“Music is important because it says so much about our culture and us. It expresses who we are, who we think we are and who we want people to think we are. If I can help students gain some insight into the meaning and purpose of people’s music, then I can help them to understand something about people’s culture and maybe about themselves.”
Dr. Lisa Beckley-Roberts, Associate Professor of Ethnomusicology and Chair of the Department of Music at Jackson State University, earned her doctorate in Ethnomusicology and Masters Degrees in Ethnomusicology and Harp Performance at Florida State University, after having received her Bachelor of Arts degree in Harp Performance from Dillard University in New Orleans, Louisiana. Dr. Beckley-Roberts has taught courses including Minority Music in America, American Roots Music, American Popular Music, World Music Cultures, Western Music History, and African Music and Dance in addition to guest lecturing and presenting papers on Africana religious practices and the role of music in them, Peruvian shaman ritual chanting, and the creation of sacred space through music. She is also an accomplished performer who has been principal harpist with the Valdosta Symphony Orchestra and the Central Florida Symphony Orchestra. She has performed classically with orchestras throughout the Southeast, and was active in contemporary music having accompanied singers with the neo-soul and hip-hop performers of Tallahassee Nights Live between 2013-2015.
Dr. Beckley-Roberts currently teaches both graduate and undergraduate courses in Music History, Studies in Historical Musicology/Ethnomusicology, Music Appreciation, Applied Harp Lessons, World Music Cultures, African music and dance, and Seminars in music history, and ethnomusicology. She began the Jackson State University African Drum and Dance Ensemble shortly after arriving at JSU and held the Inaugural performance of the ensemble on November 30, 2016. She has authored articles and film/album reviews that have appeared in the Journal for the Society for Ethnomusicology, Journal of Africana Studies, and Worlds of Music Journal and has presented at numerous professional conferences including African Studies Association Conference, Caribbean Studies Association Conference, African and Diasporic Religious Studies Association Conference, and Regional Society for Ethnomusicology Conference.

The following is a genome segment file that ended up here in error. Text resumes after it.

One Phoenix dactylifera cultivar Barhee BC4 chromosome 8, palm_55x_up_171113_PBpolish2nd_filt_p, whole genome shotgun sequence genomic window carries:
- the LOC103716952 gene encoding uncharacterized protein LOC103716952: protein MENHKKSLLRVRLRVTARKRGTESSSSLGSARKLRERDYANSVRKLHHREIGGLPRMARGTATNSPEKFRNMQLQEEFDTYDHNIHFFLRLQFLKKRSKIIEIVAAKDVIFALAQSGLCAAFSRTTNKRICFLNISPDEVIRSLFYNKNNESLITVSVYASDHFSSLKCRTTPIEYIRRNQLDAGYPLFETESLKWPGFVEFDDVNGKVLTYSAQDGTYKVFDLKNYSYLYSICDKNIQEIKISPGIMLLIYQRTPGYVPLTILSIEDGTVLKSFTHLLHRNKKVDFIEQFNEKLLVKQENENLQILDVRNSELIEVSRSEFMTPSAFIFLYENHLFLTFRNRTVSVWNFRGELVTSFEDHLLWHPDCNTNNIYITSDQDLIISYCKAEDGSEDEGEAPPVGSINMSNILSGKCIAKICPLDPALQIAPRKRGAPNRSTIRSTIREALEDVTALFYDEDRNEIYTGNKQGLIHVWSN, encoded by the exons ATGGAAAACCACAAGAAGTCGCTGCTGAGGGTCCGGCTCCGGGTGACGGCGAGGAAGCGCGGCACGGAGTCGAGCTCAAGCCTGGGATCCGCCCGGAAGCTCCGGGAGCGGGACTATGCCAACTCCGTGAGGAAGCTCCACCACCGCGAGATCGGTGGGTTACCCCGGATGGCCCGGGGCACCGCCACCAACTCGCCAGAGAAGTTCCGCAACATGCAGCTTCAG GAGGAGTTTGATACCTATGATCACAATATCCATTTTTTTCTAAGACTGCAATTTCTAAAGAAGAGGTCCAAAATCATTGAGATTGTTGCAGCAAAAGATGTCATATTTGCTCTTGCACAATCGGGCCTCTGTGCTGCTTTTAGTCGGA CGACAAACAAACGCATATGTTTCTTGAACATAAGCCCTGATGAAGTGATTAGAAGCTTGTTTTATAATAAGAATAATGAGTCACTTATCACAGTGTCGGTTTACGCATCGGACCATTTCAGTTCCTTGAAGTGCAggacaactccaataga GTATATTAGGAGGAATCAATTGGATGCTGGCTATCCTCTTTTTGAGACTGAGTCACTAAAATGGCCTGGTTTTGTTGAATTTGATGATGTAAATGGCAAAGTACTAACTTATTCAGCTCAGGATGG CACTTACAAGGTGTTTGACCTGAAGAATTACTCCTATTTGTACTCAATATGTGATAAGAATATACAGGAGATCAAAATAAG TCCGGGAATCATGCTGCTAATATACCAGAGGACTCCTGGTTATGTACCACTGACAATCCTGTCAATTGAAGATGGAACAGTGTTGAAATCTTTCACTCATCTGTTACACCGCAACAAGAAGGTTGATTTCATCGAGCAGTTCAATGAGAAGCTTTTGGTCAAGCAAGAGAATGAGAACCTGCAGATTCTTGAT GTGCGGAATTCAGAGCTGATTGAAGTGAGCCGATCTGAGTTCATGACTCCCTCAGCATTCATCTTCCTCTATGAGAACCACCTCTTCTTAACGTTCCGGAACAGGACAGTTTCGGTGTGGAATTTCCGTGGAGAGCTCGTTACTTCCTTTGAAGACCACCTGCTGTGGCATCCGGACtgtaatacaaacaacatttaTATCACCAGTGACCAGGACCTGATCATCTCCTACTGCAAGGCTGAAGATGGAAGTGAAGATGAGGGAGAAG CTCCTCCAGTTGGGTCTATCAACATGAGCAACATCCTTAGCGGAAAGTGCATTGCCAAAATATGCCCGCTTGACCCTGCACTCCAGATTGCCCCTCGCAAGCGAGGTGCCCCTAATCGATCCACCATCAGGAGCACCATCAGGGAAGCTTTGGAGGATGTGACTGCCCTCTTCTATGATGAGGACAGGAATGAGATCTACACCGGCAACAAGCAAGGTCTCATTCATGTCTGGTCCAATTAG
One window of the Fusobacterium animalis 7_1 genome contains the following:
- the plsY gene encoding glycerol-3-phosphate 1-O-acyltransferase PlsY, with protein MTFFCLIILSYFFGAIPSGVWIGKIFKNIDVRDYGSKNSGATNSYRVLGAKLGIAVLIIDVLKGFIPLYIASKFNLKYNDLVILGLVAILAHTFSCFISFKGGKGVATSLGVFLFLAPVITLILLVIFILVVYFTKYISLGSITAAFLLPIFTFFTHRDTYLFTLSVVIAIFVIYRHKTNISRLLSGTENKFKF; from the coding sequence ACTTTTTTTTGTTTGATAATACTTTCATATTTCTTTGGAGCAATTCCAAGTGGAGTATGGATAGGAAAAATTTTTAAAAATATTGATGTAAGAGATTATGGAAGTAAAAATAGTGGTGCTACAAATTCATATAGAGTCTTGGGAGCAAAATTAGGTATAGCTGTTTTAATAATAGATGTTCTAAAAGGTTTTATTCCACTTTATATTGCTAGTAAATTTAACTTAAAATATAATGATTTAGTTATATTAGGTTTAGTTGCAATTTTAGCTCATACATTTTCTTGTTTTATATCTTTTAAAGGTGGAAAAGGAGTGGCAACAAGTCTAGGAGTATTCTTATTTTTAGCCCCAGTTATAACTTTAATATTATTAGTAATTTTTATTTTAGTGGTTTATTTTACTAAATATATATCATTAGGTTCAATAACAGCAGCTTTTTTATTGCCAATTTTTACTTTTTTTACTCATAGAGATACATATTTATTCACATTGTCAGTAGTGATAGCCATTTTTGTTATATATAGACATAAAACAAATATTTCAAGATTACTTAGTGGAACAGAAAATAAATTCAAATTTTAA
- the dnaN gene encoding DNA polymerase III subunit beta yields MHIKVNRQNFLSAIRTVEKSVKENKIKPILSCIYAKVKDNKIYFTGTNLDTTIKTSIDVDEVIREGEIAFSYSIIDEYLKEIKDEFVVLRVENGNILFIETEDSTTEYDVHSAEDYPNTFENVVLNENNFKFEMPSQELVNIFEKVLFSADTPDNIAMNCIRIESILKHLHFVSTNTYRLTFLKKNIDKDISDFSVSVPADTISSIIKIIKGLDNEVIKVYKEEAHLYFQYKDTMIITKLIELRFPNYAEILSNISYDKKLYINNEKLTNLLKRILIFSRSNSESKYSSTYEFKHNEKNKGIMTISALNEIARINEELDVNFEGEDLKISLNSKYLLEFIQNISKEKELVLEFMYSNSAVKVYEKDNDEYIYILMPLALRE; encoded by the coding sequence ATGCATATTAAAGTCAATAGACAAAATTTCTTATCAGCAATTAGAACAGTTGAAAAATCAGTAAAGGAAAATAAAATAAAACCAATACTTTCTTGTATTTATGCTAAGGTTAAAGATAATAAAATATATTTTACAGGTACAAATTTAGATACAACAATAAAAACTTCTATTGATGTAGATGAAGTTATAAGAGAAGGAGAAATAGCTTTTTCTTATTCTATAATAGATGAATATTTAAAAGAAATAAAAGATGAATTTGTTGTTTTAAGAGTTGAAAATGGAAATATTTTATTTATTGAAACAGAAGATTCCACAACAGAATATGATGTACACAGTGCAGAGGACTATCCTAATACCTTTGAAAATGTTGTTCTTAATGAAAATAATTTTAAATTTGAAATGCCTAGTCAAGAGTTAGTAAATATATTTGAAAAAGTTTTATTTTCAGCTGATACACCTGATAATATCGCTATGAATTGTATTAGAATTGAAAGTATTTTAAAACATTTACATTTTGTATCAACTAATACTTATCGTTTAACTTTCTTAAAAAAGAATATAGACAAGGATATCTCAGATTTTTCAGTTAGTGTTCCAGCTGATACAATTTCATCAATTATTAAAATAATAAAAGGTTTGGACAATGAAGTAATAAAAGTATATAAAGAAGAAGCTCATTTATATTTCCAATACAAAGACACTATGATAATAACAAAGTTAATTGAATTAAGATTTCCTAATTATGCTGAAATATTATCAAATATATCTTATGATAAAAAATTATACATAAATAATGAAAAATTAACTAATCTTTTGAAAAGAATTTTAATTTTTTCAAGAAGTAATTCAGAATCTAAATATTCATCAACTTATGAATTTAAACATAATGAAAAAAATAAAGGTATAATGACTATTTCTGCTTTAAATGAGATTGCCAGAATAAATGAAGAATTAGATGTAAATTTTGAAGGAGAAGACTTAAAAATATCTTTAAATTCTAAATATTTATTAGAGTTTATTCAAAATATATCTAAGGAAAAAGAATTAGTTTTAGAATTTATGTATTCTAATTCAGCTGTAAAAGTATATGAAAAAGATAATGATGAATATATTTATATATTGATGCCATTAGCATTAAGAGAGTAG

Having been a Fulbright-Hayes Scholar in South Africa as well as a FLAS scholar in Nigeria, Beckley-Roberts’ research focuses on traditional African religious practices in diaspora communities of the Americas and the role of music, dance and chant in conversion processes. However, she has also done research on exoticism in the Romantic era, the performance of gender in Western art music, and the musician’s role in contemporary resistance movements in America and the Caribbean.
A fierce advocate for Historically Black Colleges and Universities (HBCUs), Dr. Beckley-Roberts has advocated for those schools to be the center of research on the music of the Black Diaspora. Furthermore, she urges HBCUs to place equitable value upon the “classical” musics such as Jazz, Blues, Spirituals and Gospel. She serves as a board member for the HBCU-Jazz Education Initiative which offers support for music programs to provide degrees and programming in Jazz Studies. She is also a founding member of Diversity Inclusion and Equity in Music and Arts (DIEMA) consulting group affording her the opportunity to help equip music, dance, and art programs with tools in creating a more diverse and equitable learning environment.